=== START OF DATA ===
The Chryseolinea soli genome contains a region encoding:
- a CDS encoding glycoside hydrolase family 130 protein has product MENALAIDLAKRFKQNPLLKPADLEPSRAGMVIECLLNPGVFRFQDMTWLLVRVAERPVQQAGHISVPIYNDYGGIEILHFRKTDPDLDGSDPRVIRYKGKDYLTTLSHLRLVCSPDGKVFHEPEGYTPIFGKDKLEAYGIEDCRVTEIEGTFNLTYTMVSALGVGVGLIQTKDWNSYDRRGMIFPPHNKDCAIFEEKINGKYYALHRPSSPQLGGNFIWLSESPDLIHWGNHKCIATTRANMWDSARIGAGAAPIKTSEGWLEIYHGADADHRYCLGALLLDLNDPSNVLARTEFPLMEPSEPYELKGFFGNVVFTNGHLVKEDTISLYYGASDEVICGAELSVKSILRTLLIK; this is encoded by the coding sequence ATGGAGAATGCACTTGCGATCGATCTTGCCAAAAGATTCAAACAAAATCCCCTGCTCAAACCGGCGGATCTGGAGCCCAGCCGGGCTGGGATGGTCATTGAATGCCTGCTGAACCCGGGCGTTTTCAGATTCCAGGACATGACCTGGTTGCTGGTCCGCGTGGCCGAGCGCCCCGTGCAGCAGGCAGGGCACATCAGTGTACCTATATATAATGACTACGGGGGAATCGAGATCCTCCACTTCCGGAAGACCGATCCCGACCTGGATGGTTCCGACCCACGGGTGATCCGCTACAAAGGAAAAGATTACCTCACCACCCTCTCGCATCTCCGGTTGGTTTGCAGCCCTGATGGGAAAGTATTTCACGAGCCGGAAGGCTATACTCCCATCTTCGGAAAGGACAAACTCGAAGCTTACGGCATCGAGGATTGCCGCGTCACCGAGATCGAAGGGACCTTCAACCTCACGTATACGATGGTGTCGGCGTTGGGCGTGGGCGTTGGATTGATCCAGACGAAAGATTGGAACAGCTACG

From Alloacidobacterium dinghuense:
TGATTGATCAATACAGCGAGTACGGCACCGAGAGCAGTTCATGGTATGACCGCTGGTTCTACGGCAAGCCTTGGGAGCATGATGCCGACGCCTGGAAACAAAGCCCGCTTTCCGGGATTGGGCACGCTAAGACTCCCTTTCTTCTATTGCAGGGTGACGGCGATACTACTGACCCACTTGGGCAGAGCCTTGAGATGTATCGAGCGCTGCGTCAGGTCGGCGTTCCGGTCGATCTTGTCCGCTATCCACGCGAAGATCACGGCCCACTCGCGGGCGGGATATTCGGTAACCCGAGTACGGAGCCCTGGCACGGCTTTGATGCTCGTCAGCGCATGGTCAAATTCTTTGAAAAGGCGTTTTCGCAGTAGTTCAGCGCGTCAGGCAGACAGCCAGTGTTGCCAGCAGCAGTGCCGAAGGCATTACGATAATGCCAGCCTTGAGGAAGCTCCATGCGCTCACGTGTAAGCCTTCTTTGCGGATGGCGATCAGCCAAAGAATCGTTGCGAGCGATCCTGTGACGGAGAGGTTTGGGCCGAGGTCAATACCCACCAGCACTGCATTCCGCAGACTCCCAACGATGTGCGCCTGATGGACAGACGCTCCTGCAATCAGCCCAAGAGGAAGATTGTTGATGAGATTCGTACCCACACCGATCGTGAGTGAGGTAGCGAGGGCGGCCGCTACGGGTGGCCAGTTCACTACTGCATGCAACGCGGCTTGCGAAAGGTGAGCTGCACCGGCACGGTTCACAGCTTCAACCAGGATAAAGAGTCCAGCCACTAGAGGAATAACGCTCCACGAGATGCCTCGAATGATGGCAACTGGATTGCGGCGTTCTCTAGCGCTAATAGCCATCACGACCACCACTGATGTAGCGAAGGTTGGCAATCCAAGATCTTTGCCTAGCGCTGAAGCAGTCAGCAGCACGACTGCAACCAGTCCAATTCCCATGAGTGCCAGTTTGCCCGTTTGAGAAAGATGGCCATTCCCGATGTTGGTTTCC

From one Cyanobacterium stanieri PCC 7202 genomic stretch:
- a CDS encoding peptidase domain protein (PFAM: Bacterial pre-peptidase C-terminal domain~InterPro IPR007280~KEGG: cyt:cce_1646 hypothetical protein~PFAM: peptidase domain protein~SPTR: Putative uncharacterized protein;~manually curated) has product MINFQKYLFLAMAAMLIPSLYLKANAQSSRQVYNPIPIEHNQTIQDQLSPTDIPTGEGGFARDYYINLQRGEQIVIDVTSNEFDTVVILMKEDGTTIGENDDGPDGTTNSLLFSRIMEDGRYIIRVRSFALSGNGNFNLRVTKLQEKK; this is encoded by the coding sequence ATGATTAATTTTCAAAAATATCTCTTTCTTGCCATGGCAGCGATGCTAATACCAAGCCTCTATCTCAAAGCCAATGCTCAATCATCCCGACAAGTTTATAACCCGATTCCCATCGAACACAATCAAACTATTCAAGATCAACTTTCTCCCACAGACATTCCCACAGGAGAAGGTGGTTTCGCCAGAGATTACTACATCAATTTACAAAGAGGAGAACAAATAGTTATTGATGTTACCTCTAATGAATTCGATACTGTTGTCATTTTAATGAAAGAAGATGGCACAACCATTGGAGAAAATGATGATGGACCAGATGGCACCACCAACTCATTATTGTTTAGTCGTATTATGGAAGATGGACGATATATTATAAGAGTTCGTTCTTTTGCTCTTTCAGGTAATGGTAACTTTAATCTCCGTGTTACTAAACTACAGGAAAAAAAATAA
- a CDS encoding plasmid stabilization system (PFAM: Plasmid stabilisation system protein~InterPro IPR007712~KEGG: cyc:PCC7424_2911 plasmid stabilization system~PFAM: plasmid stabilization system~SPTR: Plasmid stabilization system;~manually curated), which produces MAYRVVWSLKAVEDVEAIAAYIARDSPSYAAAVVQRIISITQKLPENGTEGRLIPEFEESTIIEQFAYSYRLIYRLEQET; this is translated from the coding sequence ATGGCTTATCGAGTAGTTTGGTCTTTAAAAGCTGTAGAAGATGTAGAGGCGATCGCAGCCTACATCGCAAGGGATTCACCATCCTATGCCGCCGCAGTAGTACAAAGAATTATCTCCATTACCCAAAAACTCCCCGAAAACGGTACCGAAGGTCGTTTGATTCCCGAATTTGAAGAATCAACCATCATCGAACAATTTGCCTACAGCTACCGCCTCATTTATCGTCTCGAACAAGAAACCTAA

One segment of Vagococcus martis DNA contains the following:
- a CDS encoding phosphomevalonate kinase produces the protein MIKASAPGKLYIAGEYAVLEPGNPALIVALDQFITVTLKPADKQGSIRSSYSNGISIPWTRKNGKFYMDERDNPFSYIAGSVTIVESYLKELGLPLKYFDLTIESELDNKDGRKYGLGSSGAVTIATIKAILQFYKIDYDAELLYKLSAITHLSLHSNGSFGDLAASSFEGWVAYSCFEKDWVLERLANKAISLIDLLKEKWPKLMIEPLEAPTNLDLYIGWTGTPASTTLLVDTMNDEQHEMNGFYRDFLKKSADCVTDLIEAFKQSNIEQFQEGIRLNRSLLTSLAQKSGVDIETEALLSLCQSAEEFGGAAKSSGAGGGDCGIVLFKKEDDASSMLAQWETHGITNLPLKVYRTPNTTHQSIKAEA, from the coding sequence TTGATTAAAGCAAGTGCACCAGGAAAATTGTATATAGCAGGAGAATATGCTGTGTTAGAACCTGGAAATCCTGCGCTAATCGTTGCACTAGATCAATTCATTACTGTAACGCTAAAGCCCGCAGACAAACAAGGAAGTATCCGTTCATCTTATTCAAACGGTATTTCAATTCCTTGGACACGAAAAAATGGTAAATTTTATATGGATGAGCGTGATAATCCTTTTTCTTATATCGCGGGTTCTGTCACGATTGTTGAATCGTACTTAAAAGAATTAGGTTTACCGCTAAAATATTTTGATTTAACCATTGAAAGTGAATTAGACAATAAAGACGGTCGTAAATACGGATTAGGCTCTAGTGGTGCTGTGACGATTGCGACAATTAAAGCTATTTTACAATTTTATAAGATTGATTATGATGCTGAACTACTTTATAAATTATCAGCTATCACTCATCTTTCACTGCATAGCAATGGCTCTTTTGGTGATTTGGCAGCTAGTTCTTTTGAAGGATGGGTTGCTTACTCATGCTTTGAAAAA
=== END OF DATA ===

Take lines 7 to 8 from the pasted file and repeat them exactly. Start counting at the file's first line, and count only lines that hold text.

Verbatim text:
- a CDS encoding plasmid stabilization system (PFAM: Plasmid stabilisation system protein~InterPro IPR007712~KEGG: cyc:PCC7424_2911 plasmid stabilization system~PFAM: plasmid stabilization system~SPTR: Plasmid stabilization system;~manually curated), which produces MAYRVVWSLKAVEDVEAIAAYIARDSPSYAAAVVQRIISITQKLPENGTEGRLIPEFEESTIIEQFAYSYRLIYRLEQET; this is translated from the coding sequence ATGGCTTATCGAGTAGTTTGGTCTTTAAAAGCTGTAGAAGATGTAGAGGCGATCGCAGCCTACATCGCAAGGGATTCACCATCCTATGCCGCCGCAGTAGTACAAAGAATTATCTCCATTACCCAAAAACTCCCCGAAAACGGTACCGAAGGTCGTTTGATTCCCGAATTTGAAGAATCAACCATCATCGAACAATTTGCCTACAGCTACCGCCTCATTTATCGTCTCGAACAAGAAACCTAA

One segment of Vagococcus martis DNA contains the following: